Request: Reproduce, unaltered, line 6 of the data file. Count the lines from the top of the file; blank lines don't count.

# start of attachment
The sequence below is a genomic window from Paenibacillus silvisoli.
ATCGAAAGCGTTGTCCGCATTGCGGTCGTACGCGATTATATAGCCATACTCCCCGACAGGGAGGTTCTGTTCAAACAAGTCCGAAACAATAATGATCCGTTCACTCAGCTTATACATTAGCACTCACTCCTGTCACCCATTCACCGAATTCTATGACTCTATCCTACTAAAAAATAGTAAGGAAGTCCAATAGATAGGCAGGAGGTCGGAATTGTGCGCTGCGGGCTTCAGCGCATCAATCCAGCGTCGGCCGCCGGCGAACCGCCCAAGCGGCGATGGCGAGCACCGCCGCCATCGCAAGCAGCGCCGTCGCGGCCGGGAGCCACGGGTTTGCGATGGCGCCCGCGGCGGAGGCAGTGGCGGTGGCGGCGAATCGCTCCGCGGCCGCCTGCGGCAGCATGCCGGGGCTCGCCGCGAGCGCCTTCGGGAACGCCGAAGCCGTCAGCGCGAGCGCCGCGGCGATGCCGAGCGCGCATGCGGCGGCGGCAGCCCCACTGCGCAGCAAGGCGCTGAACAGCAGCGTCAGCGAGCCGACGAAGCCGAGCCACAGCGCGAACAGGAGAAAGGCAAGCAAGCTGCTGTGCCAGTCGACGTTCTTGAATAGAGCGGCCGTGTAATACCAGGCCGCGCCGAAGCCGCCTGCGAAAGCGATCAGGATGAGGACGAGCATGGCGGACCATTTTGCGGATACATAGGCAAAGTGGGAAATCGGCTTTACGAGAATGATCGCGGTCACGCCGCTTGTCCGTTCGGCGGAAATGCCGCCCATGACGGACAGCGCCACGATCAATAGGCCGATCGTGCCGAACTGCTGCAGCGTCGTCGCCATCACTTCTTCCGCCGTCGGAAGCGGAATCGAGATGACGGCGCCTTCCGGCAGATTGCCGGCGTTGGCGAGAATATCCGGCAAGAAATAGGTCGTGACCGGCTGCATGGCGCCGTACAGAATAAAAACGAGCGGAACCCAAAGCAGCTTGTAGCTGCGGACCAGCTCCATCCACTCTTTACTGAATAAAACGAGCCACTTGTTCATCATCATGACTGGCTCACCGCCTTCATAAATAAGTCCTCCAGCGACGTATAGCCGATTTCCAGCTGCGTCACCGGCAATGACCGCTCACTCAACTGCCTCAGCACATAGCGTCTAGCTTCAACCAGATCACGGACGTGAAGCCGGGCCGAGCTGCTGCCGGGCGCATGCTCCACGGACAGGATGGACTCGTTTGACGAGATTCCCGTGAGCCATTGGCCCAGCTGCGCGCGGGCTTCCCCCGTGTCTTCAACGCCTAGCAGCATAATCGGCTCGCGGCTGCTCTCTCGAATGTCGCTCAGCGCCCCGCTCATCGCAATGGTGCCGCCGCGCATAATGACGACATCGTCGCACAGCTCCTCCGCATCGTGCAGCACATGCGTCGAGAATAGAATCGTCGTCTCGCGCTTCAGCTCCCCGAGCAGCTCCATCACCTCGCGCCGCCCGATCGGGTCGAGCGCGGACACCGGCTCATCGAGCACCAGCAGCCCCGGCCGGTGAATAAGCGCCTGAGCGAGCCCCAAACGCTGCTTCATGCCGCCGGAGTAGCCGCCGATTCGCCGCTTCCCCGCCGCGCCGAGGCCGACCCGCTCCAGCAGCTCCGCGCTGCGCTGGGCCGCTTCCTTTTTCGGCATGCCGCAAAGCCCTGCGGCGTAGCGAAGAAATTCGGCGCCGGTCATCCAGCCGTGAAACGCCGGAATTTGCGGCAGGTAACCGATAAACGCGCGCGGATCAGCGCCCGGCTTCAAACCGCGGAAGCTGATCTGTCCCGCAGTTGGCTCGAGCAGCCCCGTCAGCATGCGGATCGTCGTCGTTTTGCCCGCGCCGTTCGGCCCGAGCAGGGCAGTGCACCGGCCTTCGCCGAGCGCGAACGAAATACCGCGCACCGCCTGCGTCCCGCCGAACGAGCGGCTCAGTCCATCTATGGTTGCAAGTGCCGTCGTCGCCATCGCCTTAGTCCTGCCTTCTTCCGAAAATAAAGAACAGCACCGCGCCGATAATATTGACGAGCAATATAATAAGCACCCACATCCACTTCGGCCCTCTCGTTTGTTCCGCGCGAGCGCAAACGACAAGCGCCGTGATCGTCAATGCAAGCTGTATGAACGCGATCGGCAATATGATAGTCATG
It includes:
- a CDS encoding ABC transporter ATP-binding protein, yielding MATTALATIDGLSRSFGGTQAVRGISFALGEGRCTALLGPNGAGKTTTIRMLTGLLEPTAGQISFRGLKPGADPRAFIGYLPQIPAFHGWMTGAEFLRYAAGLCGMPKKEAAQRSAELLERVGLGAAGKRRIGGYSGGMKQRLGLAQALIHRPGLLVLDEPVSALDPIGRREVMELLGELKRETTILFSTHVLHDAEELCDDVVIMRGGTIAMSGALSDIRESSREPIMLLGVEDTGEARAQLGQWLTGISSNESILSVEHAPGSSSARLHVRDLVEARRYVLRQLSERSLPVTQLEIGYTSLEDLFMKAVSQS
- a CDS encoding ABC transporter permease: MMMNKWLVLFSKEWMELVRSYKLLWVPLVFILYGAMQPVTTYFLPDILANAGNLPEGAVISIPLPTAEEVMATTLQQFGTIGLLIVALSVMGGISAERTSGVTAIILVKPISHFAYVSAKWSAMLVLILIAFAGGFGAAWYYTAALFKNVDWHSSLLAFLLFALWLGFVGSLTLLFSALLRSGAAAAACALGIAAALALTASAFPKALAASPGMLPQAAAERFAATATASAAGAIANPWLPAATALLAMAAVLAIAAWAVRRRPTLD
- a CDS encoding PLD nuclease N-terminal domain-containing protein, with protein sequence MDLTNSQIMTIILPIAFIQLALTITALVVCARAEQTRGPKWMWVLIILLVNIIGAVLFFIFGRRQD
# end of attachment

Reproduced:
- a CDS encoding PLD nuclease N-terminal domain-containing protein, with protein sequence MDLTNSQIMTIILPIAFIQLALTITALVVCARAEQTRGPKWMWVLIILLVNIIGAVLFFIFGRRQD